I have family responsibilities (children, elders, etc.) and I cannot leave to go overseas.
If you are unable to find someone who can watch your family members for a short period, you will have a hard time convincing the U.S.C.I.S. that they should issue a K visa for your fiancA(C)(e) to come to the U.S. "Extreme hardship" has been interpreted very strictly by the Administrative Appeals Office that reviews petitions that have been rejected by U.S.C.I.S. staff. If you are unable to find a substitute caregiver for a few days they look upon that as unreasonable. Usually one can fly to almost any place within one day, and if you cannot go visit your fiancA(C)(e) in their home country they should be able to come to the U.S. to meet you or in a third country more convenient for both, where they can easily get a visa or travel visa free.
The fact that this is expensive is not an "extreme hardship" as you also have to have sufficient income above the poverty level to support fiancA(C)(e) once they enter the U.S. or after adjustment of status once you are married and file the I-485.
I cannot fly to my fiancA(C)(e)'s home country, I am afraid of planes and have a psychiatric condition.
This also well may not convince the U.S.C.I.S. to grant you a waiver of the 2 year meeting requirement. First, has your fiance(e) tried to come to the U.S. on a visitor or business visa (B1/B2) to meet? You should be able to show that your fiancA(C)(e) has repeatedly tried unsuccessfully to enter the U.S. as a visitor in the last 2 years.
If your intended spouse has been refused entry into the U.S. have you tried to meet them in a 3rd country that you can travel to without taking a plane? Such as by boat or by bus? Mexico does not require any visas so you should be able to take a boat or bus to Mexico to meet your intended fiancA(C)(e).
If you are going to use a medical reason why you cannot travel to visit your fiancA(C)(e) you must be able to objectively establish that you cannot travel through any means possible and that your intended spouse is unable to meet you in any other way. Your doctor should provide a detailed historical report, not just a short note that you cannot travel.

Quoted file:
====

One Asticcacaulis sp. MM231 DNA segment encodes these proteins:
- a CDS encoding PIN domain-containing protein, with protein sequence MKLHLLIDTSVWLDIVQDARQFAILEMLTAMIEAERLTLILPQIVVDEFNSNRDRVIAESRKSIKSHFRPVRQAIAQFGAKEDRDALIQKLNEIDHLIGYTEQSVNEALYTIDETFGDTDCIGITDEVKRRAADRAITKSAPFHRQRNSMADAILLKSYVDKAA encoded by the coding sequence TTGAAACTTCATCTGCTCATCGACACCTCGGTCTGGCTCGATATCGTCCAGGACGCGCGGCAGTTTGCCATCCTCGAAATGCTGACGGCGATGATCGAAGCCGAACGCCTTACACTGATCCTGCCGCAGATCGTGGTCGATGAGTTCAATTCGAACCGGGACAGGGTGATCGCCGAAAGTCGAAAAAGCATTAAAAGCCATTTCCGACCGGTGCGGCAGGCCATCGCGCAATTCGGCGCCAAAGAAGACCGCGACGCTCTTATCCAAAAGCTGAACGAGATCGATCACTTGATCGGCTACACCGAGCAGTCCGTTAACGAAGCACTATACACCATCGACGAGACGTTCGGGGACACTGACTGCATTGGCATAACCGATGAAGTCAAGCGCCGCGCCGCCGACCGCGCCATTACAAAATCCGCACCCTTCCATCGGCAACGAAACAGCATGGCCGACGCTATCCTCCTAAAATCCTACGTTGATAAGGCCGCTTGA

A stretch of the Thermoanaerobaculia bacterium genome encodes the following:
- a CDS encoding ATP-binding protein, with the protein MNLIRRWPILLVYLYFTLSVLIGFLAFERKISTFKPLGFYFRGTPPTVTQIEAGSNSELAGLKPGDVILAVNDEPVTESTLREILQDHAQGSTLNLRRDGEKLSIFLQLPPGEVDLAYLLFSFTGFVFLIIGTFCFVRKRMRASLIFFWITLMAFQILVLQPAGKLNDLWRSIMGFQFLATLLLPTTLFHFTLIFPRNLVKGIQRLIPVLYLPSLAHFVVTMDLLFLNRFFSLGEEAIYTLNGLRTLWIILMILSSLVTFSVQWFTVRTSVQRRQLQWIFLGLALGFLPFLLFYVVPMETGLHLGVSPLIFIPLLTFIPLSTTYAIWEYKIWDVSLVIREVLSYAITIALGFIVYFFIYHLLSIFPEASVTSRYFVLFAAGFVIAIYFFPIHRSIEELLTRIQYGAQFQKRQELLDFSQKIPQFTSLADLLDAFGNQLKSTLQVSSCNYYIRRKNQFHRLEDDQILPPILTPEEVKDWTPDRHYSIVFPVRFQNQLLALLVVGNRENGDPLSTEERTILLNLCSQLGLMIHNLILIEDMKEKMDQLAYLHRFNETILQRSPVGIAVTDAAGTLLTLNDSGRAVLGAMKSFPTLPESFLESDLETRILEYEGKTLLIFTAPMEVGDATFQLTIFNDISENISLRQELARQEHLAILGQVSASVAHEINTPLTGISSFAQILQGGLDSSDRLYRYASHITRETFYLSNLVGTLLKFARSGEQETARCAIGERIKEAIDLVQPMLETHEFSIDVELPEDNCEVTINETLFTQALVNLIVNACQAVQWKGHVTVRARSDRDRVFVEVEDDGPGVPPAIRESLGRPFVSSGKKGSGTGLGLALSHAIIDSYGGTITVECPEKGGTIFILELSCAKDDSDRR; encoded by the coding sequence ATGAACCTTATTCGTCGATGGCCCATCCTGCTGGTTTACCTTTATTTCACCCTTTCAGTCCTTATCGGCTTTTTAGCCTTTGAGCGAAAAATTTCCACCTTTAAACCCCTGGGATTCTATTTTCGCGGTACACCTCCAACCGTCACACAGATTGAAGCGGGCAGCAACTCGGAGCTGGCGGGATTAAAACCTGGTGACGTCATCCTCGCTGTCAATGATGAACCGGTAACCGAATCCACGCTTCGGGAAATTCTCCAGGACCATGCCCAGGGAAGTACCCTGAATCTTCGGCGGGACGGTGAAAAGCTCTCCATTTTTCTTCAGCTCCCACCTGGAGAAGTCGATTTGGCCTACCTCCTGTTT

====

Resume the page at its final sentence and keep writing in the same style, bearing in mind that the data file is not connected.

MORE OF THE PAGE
My job will not give me a vacation and I cannot travel long distances; to do so would be an extreme hardship.
Once again,the U.S.C.I.S. .has held that "extreme hardship" means just that, extreme, not just hardship. If you can get a long weekend and take one extra day to travel, let us say, leave Thursday evening, fly out of the country and land overseas Friday morning, then travel to meet your fiancA(C)(e) by Saturday and then begin the return trip on Sunday and back in the United States by Monday evening. The fact that this travel may be expensive or may be a burden or may require you to lose one day of pay is not enough for the U.S.C.I.S. adjudicators or the A.A.O. to make a determination of extreme hardship.
My religion or traditional social custom of my fiancA(C)(e) prevents us meeting before marriage.
If this is true in your case you need to provide extensive documentation to prove that it can be demonstrated "objectively" and it is not just a stance you have adopted in order to convince the U.S.C.I.S. to let your fiancA(C)(e) into the United States prior to meeting. This may require affidavits from a recognized authority or expert in the field that is knowledgeable regarding the marriage and courtship customs of that particular society. The costs of these reports and research may be expensive and you should be prepared to have an expert file a detailed report. If you other relatives have met your fiancA(C)(e) you should provide proof of that and if negotiations have occurred between families or there are ceremonies involved all of these should be carefully documented and the documentation reviewed by a lawyer and expert before submitting it to the U.S.C.I.S. as it will be scrutinized closely.
Can I file a I-129F petition without legal assistance if I have never met my fiancA(C)(e)?
You certainly can, however if you cannot establish the statutory requirements for approving such a petition it will most likely be denied and will then have to be appealed. You should consult with an immigration attorney that has experience in this area before proceeding.
As you can see from the answers provided above it is very difficult to convince the U.S.C.I.S. that your case will allow them to waive the two year meeting condition before approving your petition.
It may be less expensive to travel to your fiancA(C)(e)'s country and establish that you were both in the same place (even if you cannot be physically present together alone) and use that to show that you had a "meeting" that is acceptable to your fiancA(C)(e)'s culture with your relatives taking part (if applicable) or that you met in a third country before attempting to get a petition approved on this very special and limited exception to the requirement that you meet your fiancA(C)(e) prior to filing an I-129F petition.
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